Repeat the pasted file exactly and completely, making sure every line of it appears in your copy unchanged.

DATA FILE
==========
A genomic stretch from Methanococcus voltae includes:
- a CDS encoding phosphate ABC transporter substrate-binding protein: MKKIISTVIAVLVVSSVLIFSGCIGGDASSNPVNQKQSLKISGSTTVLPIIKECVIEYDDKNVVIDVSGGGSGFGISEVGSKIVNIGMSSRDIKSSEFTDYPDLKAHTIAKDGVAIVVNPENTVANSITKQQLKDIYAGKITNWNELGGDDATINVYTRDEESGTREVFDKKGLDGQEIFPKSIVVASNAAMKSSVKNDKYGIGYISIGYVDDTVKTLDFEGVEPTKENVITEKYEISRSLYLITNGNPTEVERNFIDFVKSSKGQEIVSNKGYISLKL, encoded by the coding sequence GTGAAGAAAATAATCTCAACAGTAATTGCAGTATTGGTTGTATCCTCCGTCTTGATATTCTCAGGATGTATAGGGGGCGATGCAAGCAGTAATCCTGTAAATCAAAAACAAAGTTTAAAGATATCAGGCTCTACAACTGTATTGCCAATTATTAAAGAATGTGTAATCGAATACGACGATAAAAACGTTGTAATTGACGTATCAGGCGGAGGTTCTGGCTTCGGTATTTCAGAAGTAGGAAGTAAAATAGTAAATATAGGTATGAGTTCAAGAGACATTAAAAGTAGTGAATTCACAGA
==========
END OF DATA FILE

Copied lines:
A genomic stretch from Methanococcus voltae includes:
- a CDS encoding phosphate ABC transporter substrate-binding protein: MKKIISTVIAVLVVSSVLIFSGCIGGDASSNPVNQKQSLKISGSTTVLPIIKECVIEYDDKNVVIDVSGGGSGFGISEVGSKIVNIGMSSRDIKSSEFTDYPDLKAHTIAKDGVAIVVNPENTVANSITKQQLKDIYAGKITNWNELGGDDATINVYTRDEESGTREVFDKKGLDGQEIFPKSIVVASNAAMKSSVKNDKYGIGYISIGYVDDTVKTLDFEGVEPTKENVITEKYEISRSLYLITNGNPTEVERNFIDFVKSSKGQEIVSNKGYISLKL, encoded by the coding sequence GTGAAGAAAATAATCTCAACAGTAATTGCAGTATTGGTTGTATCCTCCGTCTTGATATTCTCAGGATGTATAGGGGGCGATGCAAGCAGTAATCCTGTAAATCAAAAACAAAGTTTAAAGATATCAGGCTCTACAACTGTATTGCCAATTATTAAAGAATGTGTAATCGAATACGACGATAAAAACGTTGTAATTGACGTATCAGGCGGAGGTTCTGGCTTCGGTATTTCAGAAGTAGGAAGTAAAATAGTAAATATAGGTATGAGTTCAAGAGACATTAAAAGTAGTGAATTCACAGA